Living in Point Loma under the Falconer council seat reign nothing of real neighborhood infrastructure was done. He doesn't advocate any new revenue streams so how do you get anything new done except blaming the pension system. I'm sure the TOT funding to hotels will be first restored. I appealed to his office numerous times to get the mess of streets, lighting, railroad crossings in the Washington St., Pacific Highway area to no avail. He's vanilla ice cream with no toppings. We all remember the VOS article on how he was slated by the Republican power elite meeting in La Jolla, a classic, much like Daley politics in Chicago.

    richard brick
    richard brick subscribermember

    Good luck San Diego citizens. Don't hold your breath trying to get sidewalks or pot holes in the road repaired. Your tax money will take a right turn into the pockets of the crooks that have the reins of the city finances.

    If you liked the convention center expansion theft of your money, you're going to love the new Charger stadium that you are going to pay for. There will also be new CCDC , it will be called different name, but the purpose will be the same, funneling your tax money to the 1% for their pet projects. 

    David Cohen
    David Cohen subscriber

    The Dem a Council majority will truss Faulconer like an Xmas goose.

    David Benz
    David Benz subscriber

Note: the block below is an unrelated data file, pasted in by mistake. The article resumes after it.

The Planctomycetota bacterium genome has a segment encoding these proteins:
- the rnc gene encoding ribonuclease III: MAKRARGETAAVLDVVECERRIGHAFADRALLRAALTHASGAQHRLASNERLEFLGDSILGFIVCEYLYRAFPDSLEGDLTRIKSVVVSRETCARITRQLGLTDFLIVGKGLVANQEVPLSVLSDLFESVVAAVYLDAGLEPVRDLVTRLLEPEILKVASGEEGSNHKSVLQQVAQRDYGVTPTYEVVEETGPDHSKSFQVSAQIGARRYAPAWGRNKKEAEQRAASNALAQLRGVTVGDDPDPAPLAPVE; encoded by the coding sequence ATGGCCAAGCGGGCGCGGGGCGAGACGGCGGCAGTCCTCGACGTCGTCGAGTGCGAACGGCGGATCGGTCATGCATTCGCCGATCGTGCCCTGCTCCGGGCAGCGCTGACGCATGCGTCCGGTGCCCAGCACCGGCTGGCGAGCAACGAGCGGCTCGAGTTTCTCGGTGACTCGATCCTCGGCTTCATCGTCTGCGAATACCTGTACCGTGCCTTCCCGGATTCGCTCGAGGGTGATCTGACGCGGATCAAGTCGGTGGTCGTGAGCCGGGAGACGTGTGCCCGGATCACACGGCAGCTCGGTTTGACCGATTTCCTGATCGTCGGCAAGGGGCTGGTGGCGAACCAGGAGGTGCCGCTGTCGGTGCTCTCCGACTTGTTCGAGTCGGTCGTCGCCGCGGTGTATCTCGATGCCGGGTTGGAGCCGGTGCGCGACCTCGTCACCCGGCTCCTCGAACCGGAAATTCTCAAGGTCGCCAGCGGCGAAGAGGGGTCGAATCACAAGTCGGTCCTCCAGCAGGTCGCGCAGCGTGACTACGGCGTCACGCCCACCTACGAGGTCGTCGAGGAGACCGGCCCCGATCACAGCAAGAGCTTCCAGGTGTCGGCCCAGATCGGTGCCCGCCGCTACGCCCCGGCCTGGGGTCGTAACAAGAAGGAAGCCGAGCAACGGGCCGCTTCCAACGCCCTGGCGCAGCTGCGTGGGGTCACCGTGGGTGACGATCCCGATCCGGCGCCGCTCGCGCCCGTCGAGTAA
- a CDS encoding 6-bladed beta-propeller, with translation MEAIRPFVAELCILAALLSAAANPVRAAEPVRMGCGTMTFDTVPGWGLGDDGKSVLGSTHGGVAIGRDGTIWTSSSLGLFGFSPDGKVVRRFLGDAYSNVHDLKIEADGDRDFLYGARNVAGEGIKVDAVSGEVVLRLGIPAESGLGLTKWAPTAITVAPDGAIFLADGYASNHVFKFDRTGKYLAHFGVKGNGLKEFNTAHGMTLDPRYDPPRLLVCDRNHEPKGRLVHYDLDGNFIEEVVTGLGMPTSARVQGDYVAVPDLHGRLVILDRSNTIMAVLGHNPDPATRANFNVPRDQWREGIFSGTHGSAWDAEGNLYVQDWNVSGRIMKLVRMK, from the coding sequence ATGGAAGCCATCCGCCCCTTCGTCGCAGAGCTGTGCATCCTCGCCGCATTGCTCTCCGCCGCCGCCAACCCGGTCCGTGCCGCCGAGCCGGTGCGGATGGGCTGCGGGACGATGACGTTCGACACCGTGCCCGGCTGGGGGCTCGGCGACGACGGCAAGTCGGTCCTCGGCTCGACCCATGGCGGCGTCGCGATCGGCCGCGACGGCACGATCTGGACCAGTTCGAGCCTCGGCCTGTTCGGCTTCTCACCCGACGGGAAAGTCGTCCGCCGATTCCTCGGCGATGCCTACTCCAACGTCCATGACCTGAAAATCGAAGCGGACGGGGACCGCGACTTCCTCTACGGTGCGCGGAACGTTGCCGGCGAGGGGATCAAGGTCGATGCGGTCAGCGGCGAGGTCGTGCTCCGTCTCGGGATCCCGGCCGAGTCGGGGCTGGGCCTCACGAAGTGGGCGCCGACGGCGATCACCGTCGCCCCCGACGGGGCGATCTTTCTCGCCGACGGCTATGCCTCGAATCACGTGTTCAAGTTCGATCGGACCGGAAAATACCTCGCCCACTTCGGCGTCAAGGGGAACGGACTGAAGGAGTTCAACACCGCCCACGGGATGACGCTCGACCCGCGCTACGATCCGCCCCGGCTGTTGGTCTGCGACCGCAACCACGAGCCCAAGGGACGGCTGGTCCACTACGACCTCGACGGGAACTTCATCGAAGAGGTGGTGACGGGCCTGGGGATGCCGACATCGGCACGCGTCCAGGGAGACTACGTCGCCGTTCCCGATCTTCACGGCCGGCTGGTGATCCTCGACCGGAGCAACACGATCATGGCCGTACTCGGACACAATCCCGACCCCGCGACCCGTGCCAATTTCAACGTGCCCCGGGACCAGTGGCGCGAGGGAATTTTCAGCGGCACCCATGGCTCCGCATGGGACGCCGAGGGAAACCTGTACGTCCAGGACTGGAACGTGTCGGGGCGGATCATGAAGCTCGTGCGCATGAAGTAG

@richard brick You got that right.

    Spanos will bribe Foulconner with promises of funding a state or national campaign for $1 billion of taxpayer money to build a new stadium.

    Ignorant republicans will fall for this scam again as long as the welfare queens are white and rich.

    Andy Cohen
    Andy Cohen subscriber

    Liam-  Faulconer's "neighborhoods" agenda was nothing more than empty rhetoric.  You're right:  He stole the whole mantra from Bob Filner and David Alvarez, but there was never any substance behind it.  His only plan was to add more police to the PD to provide an increased police presence.  His "agenda" centered almost exclusively around public safety and not investment as intended by Filner and Alvarez.

    He talked a good game, and it clearly resonated.  But there was never any substance behind the talking points.

    Eric Spoerner
    Eric Spoerner subscriber

    @Andy Cohen  The proof will be, as they say, in the pudding.  The least we could do as good citizens is give our new mayor the benefit of the doubt for a while.

    Besides, he'll be forced to compromise with the City Council, which means that the neighborhood-centric agenda is far from dead.

    Andy Cohen
    Andy Cohen subscriber

    @Jim Jones Wow, Jim.....and you were actually gullible enough to believe that nonsense?  I know you're a prolific agitator on this site, but propaganda like this is beneath even you.

    The funding in question that Alvarez was talking about using in some of San Diego's poorest neighborhoods came in the form of CDBG's; federal funding that is targeted and CAN ONLY BE USED in specific, economically depressed areas.  He couldn't "take away" money from "red neighborhoods," because that money could never be used in the "red neighborhoods" in the first place.  Besides, those "red neighborhoods" didn't need that money. 

    It was another one of the fantastic lies that Faulconer and the Lincoln Club used to smear Alvarez that had exactly zero basis in fact.  But hey, congratulations!  The smear tactics worked, and San Diego is worse off (and dumber) for it.

    So I guess the lesson is that Kevin Faulconer does not believe in accepting federal funding to improve the lives of people in disadvantaged, economically depressed neighborhoods such as City Heights and San Ysidro.  And God forbid the City actually did something to improve the quality of life for residents of Barrio Logan.  That San Diego will cut off its nose to spite its face.